Locals react to Bush’s speech | TheUnion.com
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Locals react to Bush’s speech

President Bush’s State of the Union address Tuesday left some local people encouraged, others suspicious and the gay community debating the state of its unions.

Wil Conley, president of the Sierra Gay Men’s Network, listened to the president defend the Defense of Marriage Act, which defines marriage as the union between a man and a woman.

Bush said activist judges are forcing their arbitrary will on the people by redefining marriage for other states, and the only alternative is the constitutional process, he said, alluding to a constitutional amendment.



Conley said Bush’s attack on same-sex marriages was a big joke. He said everywhere he goes with his partner of 10 years, they’re treated like a couple.

Local Mark Schaefer was angered by the president’s comments. He said the problem is that Bush’s reasoning is based on religion.




“Judges are interpreting the Constitution, which says equal protection for everyone,” Schaefer said. “I am not asking for the church to recognize me … all I want is equal rights under the state or country where I live.”

Conley said he, too, wants the same rights and benefits as married people.

“If it has to be called marriage to get those rights, that’s what we want,” he said.

Bush also proposed a four-year, $300 million prisoner re-entry initiative to help prisoners reintegrate into society after incarceration. The money would be used to expand job training and placement services, and to provide transitional housing and mentoring, including that from faith-based groups, Bush said.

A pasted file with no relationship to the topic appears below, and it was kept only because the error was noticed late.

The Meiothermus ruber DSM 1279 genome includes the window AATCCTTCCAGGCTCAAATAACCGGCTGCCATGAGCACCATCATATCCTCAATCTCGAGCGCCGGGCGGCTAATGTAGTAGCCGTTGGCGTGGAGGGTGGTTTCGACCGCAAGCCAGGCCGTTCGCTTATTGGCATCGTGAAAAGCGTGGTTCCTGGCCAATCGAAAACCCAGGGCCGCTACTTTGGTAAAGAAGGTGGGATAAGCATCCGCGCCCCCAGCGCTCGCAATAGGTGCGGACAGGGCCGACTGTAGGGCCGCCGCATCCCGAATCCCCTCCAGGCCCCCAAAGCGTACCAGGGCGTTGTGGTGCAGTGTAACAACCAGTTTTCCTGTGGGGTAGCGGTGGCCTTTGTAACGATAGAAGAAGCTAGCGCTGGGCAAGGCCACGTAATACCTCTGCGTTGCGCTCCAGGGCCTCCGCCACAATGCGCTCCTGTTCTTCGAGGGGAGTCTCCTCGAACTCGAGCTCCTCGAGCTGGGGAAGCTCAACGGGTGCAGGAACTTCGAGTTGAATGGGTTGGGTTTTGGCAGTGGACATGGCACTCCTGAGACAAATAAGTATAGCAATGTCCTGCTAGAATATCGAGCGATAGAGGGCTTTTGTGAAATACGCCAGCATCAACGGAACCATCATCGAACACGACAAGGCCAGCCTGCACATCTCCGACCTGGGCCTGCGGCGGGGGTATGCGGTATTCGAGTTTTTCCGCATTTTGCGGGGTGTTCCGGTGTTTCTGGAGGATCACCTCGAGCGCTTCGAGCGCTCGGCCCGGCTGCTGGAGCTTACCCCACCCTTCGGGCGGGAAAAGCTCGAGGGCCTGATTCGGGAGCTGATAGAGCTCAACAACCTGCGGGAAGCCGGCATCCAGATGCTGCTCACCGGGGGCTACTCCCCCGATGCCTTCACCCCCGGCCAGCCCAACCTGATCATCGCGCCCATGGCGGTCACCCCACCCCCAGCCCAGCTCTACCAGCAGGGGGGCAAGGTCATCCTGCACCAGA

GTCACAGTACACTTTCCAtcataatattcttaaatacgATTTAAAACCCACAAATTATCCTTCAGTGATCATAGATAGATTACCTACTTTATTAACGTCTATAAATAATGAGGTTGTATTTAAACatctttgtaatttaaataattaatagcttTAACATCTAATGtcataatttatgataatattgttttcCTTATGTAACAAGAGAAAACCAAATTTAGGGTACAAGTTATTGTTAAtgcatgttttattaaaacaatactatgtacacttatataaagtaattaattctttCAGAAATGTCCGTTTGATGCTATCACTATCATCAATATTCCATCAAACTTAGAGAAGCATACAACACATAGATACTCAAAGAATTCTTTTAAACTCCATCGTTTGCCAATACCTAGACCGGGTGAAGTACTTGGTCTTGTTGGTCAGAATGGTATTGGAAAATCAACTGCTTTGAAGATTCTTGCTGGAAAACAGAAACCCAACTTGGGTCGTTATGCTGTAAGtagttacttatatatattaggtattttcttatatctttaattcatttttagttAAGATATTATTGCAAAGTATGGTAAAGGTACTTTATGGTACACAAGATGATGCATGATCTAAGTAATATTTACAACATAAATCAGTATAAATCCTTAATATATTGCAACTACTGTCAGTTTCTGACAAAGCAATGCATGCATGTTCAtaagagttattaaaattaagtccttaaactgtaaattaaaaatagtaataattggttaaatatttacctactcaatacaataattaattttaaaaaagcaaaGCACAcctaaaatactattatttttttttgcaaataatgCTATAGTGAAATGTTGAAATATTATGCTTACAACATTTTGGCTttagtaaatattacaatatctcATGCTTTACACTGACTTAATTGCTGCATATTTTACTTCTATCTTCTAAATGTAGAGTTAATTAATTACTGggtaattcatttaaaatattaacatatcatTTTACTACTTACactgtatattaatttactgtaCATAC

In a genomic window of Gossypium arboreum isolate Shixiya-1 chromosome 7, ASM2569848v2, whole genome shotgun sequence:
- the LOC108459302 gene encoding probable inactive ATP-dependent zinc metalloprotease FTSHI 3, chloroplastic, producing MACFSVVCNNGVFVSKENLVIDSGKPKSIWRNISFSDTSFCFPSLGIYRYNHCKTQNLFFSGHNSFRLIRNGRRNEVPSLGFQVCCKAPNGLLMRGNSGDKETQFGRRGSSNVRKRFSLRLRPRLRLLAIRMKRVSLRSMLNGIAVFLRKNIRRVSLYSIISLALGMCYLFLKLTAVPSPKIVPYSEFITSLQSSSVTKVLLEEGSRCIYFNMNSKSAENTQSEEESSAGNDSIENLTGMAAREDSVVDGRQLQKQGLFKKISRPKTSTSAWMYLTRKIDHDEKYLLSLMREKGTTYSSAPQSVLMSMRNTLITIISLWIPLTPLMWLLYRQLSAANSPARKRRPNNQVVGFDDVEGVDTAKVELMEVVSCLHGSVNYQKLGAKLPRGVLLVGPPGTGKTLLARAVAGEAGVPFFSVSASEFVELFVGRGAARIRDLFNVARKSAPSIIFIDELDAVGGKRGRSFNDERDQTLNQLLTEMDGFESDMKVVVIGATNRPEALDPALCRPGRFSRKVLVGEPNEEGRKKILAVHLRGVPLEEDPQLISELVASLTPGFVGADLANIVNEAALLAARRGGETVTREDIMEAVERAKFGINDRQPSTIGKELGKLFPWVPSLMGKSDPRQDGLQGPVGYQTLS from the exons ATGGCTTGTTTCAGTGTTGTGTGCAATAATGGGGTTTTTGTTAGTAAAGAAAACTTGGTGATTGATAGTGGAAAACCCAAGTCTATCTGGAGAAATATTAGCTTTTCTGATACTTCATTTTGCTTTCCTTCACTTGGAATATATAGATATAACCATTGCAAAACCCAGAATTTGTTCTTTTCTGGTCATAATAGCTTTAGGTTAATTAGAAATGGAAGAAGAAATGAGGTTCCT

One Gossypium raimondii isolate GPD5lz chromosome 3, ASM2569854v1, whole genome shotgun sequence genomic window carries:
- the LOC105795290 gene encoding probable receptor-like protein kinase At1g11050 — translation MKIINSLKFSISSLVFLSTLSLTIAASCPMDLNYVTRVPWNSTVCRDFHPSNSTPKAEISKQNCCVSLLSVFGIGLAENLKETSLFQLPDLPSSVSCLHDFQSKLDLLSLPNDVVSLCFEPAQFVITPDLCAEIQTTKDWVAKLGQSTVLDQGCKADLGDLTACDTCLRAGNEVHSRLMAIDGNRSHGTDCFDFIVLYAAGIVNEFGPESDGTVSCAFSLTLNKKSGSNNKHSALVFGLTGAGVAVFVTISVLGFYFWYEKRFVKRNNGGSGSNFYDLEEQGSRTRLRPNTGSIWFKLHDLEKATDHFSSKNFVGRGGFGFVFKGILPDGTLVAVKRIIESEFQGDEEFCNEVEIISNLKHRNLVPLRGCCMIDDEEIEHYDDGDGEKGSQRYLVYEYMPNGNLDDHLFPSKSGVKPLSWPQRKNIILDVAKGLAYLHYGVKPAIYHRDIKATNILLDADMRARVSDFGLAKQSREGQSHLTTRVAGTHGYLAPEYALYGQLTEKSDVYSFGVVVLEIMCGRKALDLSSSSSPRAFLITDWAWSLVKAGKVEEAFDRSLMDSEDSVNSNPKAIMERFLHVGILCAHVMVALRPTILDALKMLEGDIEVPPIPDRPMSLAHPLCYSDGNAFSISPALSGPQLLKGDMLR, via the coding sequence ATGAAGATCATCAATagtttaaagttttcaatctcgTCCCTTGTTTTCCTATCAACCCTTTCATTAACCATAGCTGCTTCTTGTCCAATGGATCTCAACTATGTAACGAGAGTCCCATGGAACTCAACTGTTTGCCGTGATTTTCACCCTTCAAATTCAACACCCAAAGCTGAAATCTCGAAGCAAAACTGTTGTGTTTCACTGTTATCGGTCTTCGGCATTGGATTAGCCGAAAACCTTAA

Bill McNamara, executive director of the local Project Jump Start, said the president’s initiative took him by surprise. Project Jump Start advises and refers freed prisoners to agencies that have traditionally provided the services Bush mentioned.

“I am wondering to myself what it’s all about,” McNamara said. “I think it’s just a way to get money to faith-based groups.”

McNamara said he can’t fathom recommending someone to an unlicensed, uncertified organization to provide addiction recovery, for example.

“How are you going to provide housing? … It’s not enough money for that amount of time,” McNamara said.

Bush’s talk of prescription drug coverage under Medicare is a victory, said Marie Smith, president-elect of the American Association of Retired Persons.

But more must be done to lower the cost of drugs, she said in a written statement on the AARP Web site.

Smith said the Prescription Drug Affordability Campaign, launched by AARP last week, calls for the safe importation of prescription drugs from Canada – which mirrors one aspect of the Democrats’ response Tuesday after the State of the Union address.

Local Republican Party Chairman Tony Gilchrease said the president’s speech was encouraging. He said Bush has made people feel safer, strengthened the economy by giving tax breaks, and is successfully addressing issues with health care and prescription drugs.

“He is literally stealing some of the Democrats’ thunder because we’re beating them to the punch,” Gilchrease said. “Job well done, Mr. President.”

But the outgoing president of the Democratic Women’s Club, Rachel Rue, said Bush has failed as a president. She said Bush’s proposal to cut the deficit in half in five years is ironic, since he’s the one who created it.

“It’s like putting the fox in charge of the chicken house. I positively do not trust the man with my money,” Rue said.

Rue said her response mirrors that of Sen. Ted Kennedy, who was shown on TV shaking his head during the president’s address.


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